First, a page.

Neither this nor that: "How Walking the Walk helped me escape my double life and embrace my true identity" | by Arisha Syed

I grew up in a moderate, Muslim-American family—first generation American on my dad’s side, second generation on my mom’s. Both of my parents hoped that raising their three daughters in the U.S. would bring us a comfortable life, and, by the grace of God, we have a roof over our heads, food on the table, money for college, and we even go on the occasional vacation. However, September 11, 2001 drastically changed my family’s sense of comfort in the U.S. and altered the way we looked at the world.

After 9/11, my family wasn’t comfortable identifying openly as Muslim and operated by one simple rule: culture is for the world, religion is for the home. Even though I felt like an outcast as one of the only brown kids in school, I was encouraged by my parents to embrace my Indian/Pakistani heritage. However, I was also told to always conceal my religious beliefs from the public.

It never made sense to me, even as early as a 6-year-old. Why could Christian kids freely celebrate their religious holidays (let alone get an entire winter break around Christmas) yet I had to quietly take a day off in order to celebrate my religious holidays? Although it didn’t seem right, I did what I thought I was expected to do by American society—I embraced the dominant Christian culture that was, in a way, forced upon us. Sadly, the media’s portrayal of “dangerous Muslims” caused my parents to be more comfortable with me and my sisters decorating Christmas ornaments in school rather than talking about our own religious holidays. In a post-9/11 world, it just seemed “safer” to seem Christian. Despite this, our parents made sure to teach us about Islam and our own culture as soon as we got home from school each day. Essentially, I was living a double life. I was neither this nor that: neither truly “American” (a.k.a. Christian) nor openly Muslim.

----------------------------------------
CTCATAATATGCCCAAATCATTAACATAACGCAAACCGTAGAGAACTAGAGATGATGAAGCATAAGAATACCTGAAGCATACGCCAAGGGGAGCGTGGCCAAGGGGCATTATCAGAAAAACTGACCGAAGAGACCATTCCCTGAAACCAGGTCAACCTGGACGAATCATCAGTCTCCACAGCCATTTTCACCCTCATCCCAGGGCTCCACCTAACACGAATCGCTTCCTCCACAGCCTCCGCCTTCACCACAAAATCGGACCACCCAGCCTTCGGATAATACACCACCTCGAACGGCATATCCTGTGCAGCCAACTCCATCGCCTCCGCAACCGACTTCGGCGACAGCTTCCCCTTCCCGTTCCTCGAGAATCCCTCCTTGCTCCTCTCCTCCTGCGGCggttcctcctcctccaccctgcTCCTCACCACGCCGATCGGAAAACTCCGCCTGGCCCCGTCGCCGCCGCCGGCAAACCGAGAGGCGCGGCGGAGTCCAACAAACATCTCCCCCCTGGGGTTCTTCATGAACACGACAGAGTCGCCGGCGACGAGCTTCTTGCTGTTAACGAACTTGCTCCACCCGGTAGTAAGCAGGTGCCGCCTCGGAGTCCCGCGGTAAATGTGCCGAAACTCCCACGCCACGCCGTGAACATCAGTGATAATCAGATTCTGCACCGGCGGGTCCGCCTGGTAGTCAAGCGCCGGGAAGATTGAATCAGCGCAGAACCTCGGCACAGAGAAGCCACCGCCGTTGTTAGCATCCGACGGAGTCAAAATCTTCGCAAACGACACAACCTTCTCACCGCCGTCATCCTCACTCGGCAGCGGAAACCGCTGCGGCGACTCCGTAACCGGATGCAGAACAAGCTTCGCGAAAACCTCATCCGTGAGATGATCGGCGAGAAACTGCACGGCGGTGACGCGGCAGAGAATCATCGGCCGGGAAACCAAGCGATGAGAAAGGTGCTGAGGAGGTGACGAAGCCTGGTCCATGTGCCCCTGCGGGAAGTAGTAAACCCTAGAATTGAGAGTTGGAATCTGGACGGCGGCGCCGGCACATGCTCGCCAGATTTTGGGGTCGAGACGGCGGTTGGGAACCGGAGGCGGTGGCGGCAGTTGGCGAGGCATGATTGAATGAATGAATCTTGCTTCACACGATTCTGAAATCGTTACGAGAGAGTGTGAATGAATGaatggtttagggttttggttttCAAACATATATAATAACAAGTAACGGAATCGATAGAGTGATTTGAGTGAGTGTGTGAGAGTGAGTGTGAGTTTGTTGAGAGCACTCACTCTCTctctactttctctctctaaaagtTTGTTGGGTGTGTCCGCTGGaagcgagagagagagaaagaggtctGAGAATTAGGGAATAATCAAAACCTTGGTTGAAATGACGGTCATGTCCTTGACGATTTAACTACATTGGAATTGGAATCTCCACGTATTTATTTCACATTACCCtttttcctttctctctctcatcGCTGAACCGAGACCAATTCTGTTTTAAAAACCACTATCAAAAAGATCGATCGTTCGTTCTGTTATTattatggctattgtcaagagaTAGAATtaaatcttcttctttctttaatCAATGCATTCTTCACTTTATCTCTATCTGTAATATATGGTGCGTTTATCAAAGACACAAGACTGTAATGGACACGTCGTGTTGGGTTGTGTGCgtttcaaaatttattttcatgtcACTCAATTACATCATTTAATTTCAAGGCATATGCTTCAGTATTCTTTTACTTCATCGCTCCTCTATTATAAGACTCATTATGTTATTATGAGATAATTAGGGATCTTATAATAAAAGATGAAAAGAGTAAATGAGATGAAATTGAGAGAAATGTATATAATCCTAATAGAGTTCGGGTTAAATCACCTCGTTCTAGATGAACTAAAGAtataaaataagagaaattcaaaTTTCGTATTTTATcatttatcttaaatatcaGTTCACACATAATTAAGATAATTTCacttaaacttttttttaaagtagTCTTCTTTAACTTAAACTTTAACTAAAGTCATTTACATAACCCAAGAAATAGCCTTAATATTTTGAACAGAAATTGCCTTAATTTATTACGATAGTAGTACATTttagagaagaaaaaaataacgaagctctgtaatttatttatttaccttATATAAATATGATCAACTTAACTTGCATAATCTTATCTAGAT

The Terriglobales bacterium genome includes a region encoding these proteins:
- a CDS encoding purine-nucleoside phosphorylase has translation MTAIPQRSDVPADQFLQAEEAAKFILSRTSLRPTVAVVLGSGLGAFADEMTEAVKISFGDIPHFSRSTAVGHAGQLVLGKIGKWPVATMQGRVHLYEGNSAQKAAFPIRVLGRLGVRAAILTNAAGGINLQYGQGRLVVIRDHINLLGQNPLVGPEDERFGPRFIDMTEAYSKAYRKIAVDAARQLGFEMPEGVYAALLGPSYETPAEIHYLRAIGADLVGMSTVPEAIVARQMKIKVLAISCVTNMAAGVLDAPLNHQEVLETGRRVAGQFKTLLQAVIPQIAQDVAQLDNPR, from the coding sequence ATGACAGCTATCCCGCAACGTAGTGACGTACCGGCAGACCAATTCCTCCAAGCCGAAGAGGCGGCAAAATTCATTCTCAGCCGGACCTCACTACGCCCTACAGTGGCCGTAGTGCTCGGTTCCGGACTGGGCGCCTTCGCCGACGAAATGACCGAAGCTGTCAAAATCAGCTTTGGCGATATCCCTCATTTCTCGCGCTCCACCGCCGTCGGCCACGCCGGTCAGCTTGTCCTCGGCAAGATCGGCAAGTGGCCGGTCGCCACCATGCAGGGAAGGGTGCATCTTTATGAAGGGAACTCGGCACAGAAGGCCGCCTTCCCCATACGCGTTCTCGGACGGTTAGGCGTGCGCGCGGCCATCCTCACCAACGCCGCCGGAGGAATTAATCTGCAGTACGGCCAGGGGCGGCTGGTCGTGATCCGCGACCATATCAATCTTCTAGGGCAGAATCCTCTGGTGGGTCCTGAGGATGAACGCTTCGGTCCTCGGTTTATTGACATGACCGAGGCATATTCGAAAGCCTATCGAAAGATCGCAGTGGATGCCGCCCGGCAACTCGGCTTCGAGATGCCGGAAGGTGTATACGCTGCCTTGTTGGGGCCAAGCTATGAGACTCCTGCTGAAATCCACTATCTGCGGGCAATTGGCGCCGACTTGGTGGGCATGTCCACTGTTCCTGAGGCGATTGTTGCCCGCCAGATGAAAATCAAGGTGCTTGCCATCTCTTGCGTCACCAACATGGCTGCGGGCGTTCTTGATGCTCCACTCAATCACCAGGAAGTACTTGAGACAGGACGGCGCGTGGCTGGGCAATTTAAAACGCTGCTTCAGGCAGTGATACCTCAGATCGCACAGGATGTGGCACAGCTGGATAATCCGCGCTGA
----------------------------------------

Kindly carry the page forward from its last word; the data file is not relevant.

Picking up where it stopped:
This changed, however, during the fall of my junior year of high school when I was introduced to Interfaith Philadelphia and joined the Walking the Walk Youth Initiative. Little did I know this interfaith youth group would go on to change my entire life in the best way possible. Suddenly, my story of living a double life seemed a little more normal. I realized that there were so many teens going through that same struggle, whether they were Jewish, Hindu, Baha’i, or Quaker to name a few. As a part of the “out-group” in American society, we were all forced to be aware of religious and cultural diversity very early on in life whereas Christian kids had the luxury of choosing whether they wanted to be aware of it since society catered to their identity. For me, Walking the Walk wasn’t just about engaging in much needed interfaith dialogue but discovering and embracing my own true identity through listening to the stories of others. The more I learned about different faiths, the more I realized how strikingly similar the basic goals of many religions were: to spread peace and harmony, treat one’s neighbor as you want to be treated, avoid ignorance by pursuing education—by daring to understand. And just like that, I felt so much less alone.

Walking the Walk gave me the confidence to embrace my religion in public just as much as at home. Even now, in 2018, with overwhelming political tension targeting Muslims and people of color, Walking the Walk has given me a sense of safety and the ability to embrace my religion without feeling alone. It taught me that there’s nothing to be ashamed of because those shaming me for being myself simply need to be educated. Humans aren’t born hating certain groups of people; ignorance is the cause of hatred. We are only afraid of the unknown. That’s why I advocate for interfaith and intercultural dialogue and believe it’s never too young to start the conversation. After all, if a 6-year-old has the capacity to feel marginalized because of their faith, race, or gender then they have the capacity to learn how to change that too.